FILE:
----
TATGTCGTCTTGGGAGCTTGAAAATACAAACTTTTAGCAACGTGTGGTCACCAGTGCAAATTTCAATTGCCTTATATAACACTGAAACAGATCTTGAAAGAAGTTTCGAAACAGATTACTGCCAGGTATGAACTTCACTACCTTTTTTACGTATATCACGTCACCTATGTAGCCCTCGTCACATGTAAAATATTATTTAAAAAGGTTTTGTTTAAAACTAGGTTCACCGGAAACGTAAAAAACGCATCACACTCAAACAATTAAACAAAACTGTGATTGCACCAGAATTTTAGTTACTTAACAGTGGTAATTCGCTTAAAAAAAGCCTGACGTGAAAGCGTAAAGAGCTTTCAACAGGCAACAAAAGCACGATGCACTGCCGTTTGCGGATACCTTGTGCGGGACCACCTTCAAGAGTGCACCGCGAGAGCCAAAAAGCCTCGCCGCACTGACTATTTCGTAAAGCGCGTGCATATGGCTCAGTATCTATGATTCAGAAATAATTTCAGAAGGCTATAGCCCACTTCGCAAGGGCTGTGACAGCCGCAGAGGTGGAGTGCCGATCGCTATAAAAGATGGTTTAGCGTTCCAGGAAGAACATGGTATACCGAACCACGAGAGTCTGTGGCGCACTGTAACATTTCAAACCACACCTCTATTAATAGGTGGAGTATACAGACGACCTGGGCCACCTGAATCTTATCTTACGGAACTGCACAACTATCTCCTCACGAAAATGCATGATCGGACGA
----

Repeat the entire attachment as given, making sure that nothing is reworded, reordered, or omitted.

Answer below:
TATGTCGTCTTGGGAGCTTGAAAATACAAACTTTTAGCAACGTGTGGTCACCAGTGCAAATTTCAATTGCCTTATATAACACTGAAACAGATCTTGAAAGAAGTTTCGAAACAGATTACTGCCAGGTATGAACTTCACTACCTTTTTTACGTATATCACGTCACCTATGTAGCCCTCGTCACATGTAAAATATTATTTAAAAAGGTTTTGTTTAAAACTAGGTTCACCGGAAACGTAAAAAACGCATCACACTCAAACAATTAAACAAAACTGTGATTGCACCAGAATTTTAGTTACTTAACAGTGGTAATTCGCTTAAAAAAAGCCTGACGTGAAAGCGTAAAGAGCTTTCAACAGGCAACAAAAGCACGATGCACTGCCGTTTGCGGATACCTTGTGCGGGACCACCTTCAAGAGTGCACCGCGAGAGCCAAAAAGCCTCGCCGCACTGACTATTTCGTAAAGCGCGTGCATATGGCTCAGTATCTATGATTCAGAAATAATTTCAGAAGGCTATAGCCCACTTCGCAAGGGCTGTGACAGCCGCAGAGGTGGAGTGCCGATCGCTATAAAAGATGGTTTAGCGTTCCAGGAAGAACATGGTATACCGAACCACGAGAGTCTGTGGCGCACTGTAACATTTCAAACCACACCTCTATTAATAGGTGGAGTATACAGACGACCTGGGCCACCTGAATCTTATCTTACGGAACTGCACAACTATCTCCTCACGAAAATGCATGATCGGACGA